The Washington Times - October 2, 2008, 01:02PM

So a few of the guys at ESPN decided to take a swing at what the rosters for Canada and the USofA might look like when it is time for the 2010 Olympics in oh, about 16 months.

Interesting stuff indeed, especially for people (like me) who love Olympic/International hockey. With that in mind, I figured I would re-post something I did during the Stanley Cup Finals. It was mostly a project cultivated out of boredom one night, but over the course of the playoffs once Washington was out I came up with my own projections for all seven of the important hockey-playing nations (and you’ll even get some line combinations as a bonus).


Putting them on here in May probably wasn’t the best timing for maximum viewership, so here is the redux. I think the Canadian and American rosters are pretty similar. The one guy that sticks out on my roster for Canada is Jordan Staal. He was GOING to be one of the league’s top shutdown centers by 2010, but now it looks like he is going to be Evgeni Malkin’s or Sidney Crosby‘s sidekick since half the roster left town this summer. I’d probably just replace him with his brother Eric, who was the final cut from my team anyway. Or maybe Steven Stamkos.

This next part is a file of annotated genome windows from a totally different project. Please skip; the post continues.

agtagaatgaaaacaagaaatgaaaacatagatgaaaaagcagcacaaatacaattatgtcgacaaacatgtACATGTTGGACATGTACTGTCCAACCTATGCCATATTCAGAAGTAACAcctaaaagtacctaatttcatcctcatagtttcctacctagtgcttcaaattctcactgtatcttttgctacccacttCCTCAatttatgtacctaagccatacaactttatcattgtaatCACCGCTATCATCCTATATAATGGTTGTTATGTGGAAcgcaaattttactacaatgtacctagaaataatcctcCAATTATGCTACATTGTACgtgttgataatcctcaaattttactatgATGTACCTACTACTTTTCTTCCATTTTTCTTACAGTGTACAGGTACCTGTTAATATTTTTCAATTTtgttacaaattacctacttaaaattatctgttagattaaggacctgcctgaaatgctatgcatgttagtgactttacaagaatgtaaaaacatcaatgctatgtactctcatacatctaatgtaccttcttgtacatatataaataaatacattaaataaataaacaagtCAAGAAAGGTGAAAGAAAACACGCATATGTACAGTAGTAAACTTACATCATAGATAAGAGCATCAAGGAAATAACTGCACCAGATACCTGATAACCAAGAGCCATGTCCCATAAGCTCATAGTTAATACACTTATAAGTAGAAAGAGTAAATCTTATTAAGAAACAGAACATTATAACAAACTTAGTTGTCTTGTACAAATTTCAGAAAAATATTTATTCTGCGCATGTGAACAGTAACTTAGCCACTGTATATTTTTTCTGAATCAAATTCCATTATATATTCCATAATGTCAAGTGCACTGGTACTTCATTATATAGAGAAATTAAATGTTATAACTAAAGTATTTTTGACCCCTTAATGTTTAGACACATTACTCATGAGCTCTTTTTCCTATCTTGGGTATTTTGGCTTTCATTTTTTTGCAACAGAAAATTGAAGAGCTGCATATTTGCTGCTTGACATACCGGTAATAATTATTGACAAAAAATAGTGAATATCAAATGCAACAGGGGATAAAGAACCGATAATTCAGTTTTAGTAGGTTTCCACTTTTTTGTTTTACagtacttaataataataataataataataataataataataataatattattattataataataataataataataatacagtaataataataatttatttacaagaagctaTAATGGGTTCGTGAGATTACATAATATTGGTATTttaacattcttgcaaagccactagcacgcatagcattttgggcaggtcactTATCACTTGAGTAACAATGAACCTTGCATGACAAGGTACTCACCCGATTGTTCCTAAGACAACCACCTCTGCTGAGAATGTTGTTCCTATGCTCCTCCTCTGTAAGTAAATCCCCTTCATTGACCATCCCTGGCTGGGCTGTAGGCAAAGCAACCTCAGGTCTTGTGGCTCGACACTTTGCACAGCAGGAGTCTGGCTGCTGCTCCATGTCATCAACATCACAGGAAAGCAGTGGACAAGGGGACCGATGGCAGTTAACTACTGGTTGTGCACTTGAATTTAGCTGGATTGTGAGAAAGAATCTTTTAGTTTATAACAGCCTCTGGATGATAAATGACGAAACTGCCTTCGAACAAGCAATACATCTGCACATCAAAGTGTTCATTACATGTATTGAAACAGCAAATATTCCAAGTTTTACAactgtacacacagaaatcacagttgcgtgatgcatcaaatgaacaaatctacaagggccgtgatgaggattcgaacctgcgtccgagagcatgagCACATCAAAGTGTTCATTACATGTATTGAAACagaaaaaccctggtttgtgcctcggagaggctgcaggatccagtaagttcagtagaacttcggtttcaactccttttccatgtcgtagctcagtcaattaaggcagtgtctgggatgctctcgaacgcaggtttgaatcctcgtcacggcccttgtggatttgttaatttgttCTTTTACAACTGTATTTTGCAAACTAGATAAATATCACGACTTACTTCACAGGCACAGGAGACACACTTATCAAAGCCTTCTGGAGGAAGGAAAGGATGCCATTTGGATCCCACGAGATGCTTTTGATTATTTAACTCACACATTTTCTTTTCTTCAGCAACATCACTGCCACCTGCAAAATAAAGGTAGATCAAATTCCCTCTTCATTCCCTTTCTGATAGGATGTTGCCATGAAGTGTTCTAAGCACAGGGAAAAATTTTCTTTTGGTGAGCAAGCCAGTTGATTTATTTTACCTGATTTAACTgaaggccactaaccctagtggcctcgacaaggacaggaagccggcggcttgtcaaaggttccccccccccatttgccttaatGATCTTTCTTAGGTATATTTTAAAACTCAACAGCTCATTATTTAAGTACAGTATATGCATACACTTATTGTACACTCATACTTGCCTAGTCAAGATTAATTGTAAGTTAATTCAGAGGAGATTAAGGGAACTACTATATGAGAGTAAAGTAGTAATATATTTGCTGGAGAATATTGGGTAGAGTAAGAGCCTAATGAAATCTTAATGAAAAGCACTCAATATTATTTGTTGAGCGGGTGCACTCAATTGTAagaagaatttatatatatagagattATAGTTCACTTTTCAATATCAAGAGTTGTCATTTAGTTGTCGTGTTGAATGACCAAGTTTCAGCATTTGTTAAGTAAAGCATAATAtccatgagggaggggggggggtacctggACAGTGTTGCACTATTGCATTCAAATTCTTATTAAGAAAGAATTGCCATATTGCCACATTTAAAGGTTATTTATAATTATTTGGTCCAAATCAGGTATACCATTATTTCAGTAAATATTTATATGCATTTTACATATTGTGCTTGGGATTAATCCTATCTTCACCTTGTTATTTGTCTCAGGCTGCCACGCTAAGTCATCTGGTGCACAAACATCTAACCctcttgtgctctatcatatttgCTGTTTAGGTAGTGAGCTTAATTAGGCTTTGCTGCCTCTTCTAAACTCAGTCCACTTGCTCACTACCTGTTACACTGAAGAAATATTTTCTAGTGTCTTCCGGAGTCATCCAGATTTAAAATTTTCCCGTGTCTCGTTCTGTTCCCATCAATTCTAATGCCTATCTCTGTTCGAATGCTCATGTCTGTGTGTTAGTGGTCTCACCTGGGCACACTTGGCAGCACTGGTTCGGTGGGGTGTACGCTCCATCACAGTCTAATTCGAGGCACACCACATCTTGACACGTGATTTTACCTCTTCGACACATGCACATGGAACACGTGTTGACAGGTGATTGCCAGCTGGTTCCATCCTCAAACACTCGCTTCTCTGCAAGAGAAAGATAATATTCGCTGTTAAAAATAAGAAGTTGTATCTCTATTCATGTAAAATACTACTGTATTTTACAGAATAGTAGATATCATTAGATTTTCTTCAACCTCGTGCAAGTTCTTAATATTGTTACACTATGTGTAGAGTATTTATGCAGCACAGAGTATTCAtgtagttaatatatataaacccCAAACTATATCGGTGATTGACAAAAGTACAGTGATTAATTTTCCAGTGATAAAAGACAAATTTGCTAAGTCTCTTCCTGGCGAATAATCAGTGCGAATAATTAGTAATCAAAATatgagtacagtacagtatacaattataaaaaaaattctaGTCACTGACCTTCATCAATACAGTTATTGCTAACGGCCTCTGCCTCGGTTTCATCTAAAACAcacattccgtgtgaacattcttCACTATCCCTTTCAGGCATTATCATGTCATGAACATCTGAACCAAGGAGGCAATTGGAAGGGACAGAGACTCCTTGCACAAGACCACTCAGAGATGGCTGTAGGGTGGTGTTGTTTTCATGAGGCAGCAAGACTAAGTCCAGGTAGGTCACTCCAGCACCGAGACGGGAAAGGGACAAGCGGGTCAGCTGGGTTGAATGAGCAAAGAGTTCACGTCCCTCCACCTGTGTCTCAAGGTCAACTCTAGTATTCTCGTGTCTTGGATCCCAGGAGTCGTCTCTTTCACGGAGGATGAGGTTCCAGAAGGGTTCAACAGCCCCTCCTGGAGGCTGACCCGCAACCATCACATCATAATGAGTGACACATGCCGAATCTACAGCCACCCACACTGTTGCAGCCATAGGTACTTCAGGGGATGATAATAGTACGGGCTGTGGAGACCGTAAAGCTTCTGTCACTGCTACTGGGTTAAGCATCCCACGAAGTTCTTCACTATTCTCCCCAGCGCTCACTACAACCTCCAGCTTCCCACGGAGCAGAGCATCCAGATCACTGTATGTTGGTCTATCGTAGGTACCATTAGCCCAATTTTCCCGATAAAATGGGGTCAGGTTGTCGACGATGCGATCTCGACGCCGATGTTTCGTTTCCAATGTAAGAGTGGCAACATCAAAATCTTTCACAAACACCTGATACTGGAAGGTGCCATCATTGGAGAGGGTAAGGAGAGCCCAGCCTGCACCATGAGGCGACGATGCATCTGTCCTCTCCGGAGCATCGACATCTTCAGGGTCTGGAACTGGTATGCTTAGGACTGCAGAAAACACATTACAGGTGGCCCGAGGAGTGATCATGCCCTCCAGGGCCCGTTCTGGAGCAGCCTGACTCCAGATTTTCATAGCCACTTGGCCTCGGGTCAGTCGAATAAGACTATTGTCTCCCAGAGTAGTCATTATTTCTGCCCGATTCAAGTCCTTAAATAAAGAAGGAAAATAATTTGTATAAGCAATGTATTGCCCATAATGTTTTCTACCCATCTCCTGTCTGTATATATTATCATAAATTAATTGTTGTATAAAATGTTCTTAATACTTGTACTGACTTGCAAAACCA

So without futher ado…


As promised, here is an educated guess at what the rosters might look like for the 2010 Winter Olympics for the top seven countries (with a bonus eighth team at the end). Obviously there is another 1½ seasons between now and then. Players could emerge/fall apart, so there is some projection involved here. To me, there are few events in sports better than the hockey at the Olympics. If the NHL could continue some of the momentum it is creating with better TV ratings in this Cup final, I think these Olympics could be a great platform for elevating the sport. It should be a chance for guys like Alex Ovechkin, Sidney Crosby and Patrick Kane to lead their countries with the world watching. For the record, there are eight current Washington Capitals properties on this list.



Roberto Luongo

Marty Turco

Martin Brodeur

D Chris Pronger-Brian Campbell

Dion Phaneuf-Mike Green

Brent Seabrook-Jay Bouwmeester

Dan Boyle


Dany Heatley-Sidney Crosby-Jarome Iginla

Rick Nash-Vincent Lecavalier-Ryan Getzlaf

Brendan Morrow-Joe Thornton-Shane Doan

Jonathan Toews-Jordan Staal-Mike Richards

Jason Spezza-Brad Richards

Analysis: This is obviously like trying to pick an all-star team. There are going to be plenty of great players left out. The most controversial guy here is probably Jordan Staal instead of say, his older brother Eric or a national team regular like Ryan Smyth. This is a projection, and it says here Staal could be the top shutdown center in the league by 2010. Canada doesn’t always take the 12 most-skilled players. As always, the Canadians should be considered the favorite, especially on home ice.



Evgeni Nabokov

Ilya Bryzgalov

Simeon Varlamov


Sergei Gonchar-Andrei Markov

Anton Volchenkov-Fedor Tyutin

Dmitri Kalinin-Dennis Grebeshkov

Sergei Zubov


Alex Ovechkin-Evgeni Malkin-Alex Kovalev

Ilya Kovalchuk-Pavel Datsyuk-Alexander Radulov

Alexander Semin-Alexei Yashin-Nikolai Zherdev

Alexander Frolov-Sergei Fedorov-Alexei Morozov